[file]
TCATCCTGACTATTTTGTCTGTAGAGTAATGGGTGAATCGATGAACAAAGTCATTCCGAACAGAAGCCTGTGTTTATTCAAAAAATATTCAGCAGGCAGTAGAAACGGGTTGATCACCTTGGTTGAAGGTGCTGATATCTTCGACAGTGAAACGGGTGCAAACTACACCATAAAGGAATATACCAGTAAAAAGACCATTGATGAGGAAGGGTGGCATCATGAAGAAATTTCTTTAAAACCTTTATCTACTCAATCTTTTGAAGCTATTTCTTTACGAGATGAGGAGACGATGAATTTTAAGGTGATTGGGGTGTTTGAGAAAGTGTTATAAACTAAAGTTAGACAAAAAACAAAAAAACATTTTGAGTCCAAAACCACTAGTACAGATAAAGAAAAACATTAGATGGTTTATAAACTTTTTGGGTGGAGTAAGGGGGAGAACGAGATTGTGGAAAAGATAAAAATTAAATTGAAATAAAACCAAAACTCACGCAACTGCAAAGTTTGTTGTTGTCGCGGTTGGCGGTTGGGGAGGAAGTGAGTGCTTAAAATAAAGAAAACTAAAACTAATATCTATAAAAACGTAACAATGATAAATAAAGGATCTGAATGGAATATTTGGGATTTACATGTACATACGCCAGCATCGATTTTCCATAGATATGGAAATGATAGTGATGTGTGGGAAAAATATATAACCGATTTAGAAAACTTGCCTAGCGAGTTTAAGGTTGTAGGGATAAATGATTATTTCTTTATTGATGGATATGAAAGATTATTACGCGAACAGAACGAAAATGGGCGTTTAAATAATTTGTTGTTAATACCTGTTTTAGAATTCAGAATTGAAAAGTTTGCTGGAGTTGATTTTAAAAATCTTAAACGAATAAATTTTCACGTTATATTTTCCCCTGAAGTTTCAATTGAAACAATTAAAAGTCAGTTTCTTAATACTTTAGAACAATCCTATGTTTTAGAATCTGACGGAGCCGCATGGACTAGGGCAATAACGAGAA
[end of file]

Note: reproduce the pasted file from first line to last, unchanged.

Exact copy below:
TCATCCTGACTATTTTGTCTGTAGAGTAATGGGTGAATCGATGAACAAAGTCATTCCGAACAGAAGCCTGTGTTTATTCAAAAAATATTCAGCAGGCAGTAGAAACGGGTTGATCACCTTGGTTGAAGGTGCTGATATCTTCGACAGTGAAACGGGTGCAAACTACACCATAAAGGAATATACCAGTAAAAAGACCATTGATGAGGAAGGGTGGCATCATGAAGAAATTTCTTTAAAACCTTTATCTACTCAATCTTTTGAAGCTATTTCTTTACGAGATGAGGAGACGATGAATTTTAAGGTGATTGGGGTGTTTGAGAAAGTGTTATAAACTAAAGTTAGACAAAAAACAAAAAAACATTTTGAGTCCAAAACCACTAGTACAGATAAAGAAAAACATTAGATGGTTTATAAACTTTTTGGGTGGAGTAAGGGGGAGAACGAGATTGTGGAAAAGATAAAAATTAAATTGAAATAAAACCAAAACTCACGCAACTGCAAAGTTTGTTGTTGTCGCGGTTGGCGGTTGGGGAGGAAGTGAGTGCTTAAAATAAAGAAAACTAAAACTAATATCTATAAAAACGTAACAATGATAAATAAAGGATCTGAATGGAATATTTGGGATTTACATGTACATACGCCAGCATCGATTTTCCATAGATATGGAAATGATAGTGATGTGTGGGAAAAATATATAACCGATTTAGAAAACTTGCCTAGCGAGTTTAAGGTTGTAGGGATAAATGATTATTTCTTTATTGATGGATATGAAAGATTATTACGCGAACAGAACGAAAATGGGCGTTTAAATAATTTGTTGTTAATACCTGTTTTAGAATTCAGAATTGAAAAGTTTGCTGGAGTTGATTTTAAAAATCTTAAACGAATAAATTTTCACGTTATATTTTCCCCTGAAGTTTCAATTGAAACAATTAAAAGTCAGTTTCTTAATACTTTAGAACAATCCTATGTTTTAGAATCTGACGGAGCCGCATGGACTAGGGCAATAACGAGAA